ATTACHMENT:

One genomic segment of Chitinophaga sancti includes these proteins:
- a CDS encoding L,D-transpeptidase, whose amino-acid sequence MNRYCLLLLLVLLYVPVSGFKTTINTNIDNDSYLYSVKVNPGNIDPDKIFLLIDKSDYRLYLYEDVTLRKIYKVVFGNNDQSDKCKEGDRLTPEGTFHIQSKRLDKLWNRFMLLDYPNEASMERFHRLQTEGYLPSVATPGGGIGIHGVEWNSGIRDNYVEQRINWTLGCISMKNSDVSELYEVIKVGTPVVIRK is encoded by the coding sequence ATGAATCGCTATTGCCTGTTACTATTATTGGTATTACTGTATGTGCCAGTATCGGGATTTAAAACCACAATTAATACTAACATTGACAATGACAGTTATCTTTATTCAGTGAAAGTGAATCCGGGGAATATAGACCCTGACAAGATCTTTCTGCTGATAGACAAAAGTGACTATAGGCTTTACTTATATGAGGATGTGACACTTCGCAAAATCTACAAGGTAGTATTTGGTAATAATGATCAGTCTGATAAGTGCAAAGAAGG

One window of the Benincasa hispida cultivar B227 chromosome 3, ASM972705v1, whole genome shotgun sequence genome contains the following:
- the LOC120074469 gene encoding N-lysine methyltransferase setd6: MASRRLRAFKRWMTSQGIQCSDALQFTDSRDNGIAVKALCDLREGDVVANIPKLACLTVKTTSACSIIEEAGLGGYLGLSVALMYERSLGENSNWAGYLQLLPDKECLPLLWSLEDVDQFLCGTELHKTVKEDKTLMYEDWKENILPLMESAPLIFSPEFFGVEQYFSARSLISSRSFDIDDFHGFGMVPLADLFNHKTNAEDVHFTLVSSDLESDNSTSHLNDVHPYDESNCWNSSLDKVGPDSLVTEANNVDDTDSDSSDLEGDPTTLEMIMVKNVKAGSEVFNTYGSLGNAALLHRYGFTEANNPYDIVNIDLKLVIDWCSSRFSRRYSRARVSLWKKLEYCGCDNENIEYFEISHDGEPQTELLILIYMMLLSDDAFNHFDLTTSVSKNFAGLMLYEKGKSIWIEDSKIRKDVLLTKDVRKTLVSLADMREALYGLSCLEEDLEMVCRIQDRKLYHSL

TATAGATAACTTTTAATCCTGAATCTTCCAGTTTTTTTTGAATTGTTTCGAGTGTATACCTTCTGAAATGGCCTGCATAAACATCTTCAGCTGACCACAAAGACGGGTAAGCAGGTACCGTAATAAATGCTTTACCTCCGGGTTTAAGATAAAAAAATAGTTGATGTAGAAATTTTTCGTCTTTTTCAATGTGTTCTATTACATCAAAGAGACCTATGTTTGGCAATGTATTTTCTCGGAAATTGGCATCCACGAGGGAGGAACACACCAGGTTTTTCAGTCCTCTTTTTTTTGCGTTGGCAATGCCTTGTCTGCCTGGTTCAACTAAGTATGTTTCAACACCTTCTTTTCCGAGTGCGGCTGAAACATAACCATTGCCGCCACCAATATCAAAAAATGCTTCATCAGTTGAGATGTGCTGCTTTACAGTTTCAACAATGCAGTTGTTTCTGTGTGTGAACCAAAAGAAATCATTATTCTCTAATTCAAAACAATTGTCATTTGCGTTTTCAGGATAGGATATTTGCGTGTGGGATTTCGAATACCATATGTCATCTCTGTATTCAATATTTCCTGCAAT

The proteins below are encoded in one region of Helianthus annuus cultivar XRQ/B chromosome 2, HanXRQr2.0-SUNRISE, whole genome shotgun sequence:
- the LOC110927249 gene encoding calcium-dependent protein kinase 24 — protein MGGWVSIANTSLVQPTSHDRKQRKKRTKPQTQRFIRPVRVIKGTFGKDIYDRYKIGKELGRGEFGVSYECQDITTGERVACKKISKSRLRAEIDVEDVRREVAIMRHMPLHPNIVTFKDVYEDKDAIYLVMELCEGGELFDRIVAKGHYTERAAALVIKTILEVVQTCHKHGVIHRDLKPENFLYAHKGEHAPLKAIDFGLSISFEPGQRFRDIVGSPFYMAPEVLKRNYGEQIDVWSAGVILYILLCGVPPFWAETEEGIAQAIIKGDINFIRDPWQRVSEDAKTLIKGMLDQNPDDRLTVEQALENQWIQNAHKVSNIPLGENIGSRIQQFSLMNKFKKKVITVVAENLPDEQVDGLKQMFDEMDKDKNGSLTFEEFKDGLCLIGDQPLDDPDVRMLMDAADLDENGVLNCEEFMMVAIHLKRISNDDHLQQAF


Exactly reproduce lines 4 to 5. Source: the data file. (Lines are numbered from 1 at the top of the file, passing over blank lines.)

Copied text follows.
- the LOC120074469 gene encoding N-lysine methyltransferase setd6: MASRRLRAFKRWMTSQGIQCSDALQFTDSRDNGIAVKALCDLREGDVVANIPKLACLTVKTTSACSIIEEAGLGGYLGLSVALMYERSLGENSNWAGYLQLLPDKECLPLLWSLEDVDQFLCGTELHKTVKEDKTLMYEDWKENILPLMESAPLIFSPEFFGVEQYFSARSLISSRSFDIDDFHGFGMVPLADLFNHKTNAEDVHFTLVSSDLESDNSTSHLNDVHPYDESNCWNSSLDKVGPDSLVTEANNVDDTDSDSSDLEGDPTTLEMIMVKNVKAGSEVFNTYGSLGNAALLHRYGFTEANNPYDIVNIDLKLVIDWCSSRFSRRYSRARVSLWKKLEYCGCDNENIEYFEISHDGEPQTELLILIYMMLLSDDAFNHFDLTTSVSKNFAGLMLYEKGKSIWIEDSKIRKDVLLTKDVRKTLVSLADMREALYGLSCLEEDLEMVCRIQDRKLYHSL

TATAGATAACTTTTAATCCTGAATCTTCCAGTTTTTTTTGAATTGTTTCGAGTGTATACCTTCTGAAATGGCCTGCATAAACATCTTCAGCTGACCACAAAGACGGGTAAGCAGGTACCGTAATAAATGCTTTACCTCCGGGTTTAAGATAAAAAAATAGTTGATGTAGAAATTTTTCGTCTTTTTCAATGTGTTCTATTACATCAAAGAGACCTATGTTTGGCAATGTATTTTCTCGGAAATTGGCATCCACGAGGGAGGAACACACCAGGTTTTTCAGTCCTCTTTTTTTTGCGTTGGCAATGCCTTGTCTGCCTGGTTCAACTAAGTATGTTTCAACACCTTCTTTTCCGAGTGCGGCTGAAACATAACCATTGCCGCCACCAATATCAAAAAATGCTTCATCAGTTGAGATGTGCTGCTTTACAGTTTCAACAATGCAGTTGTTTCTGTGTGTGAACCAAAAGAAATCATTATTCTCTAATTCAAAACAATTGTCATTTGCGTTTTCAGGATAGGATATTTGCGTGTGGGATTTCGAATACCATATGTCATCTCTGTATTCAATATTTCCTGCAAT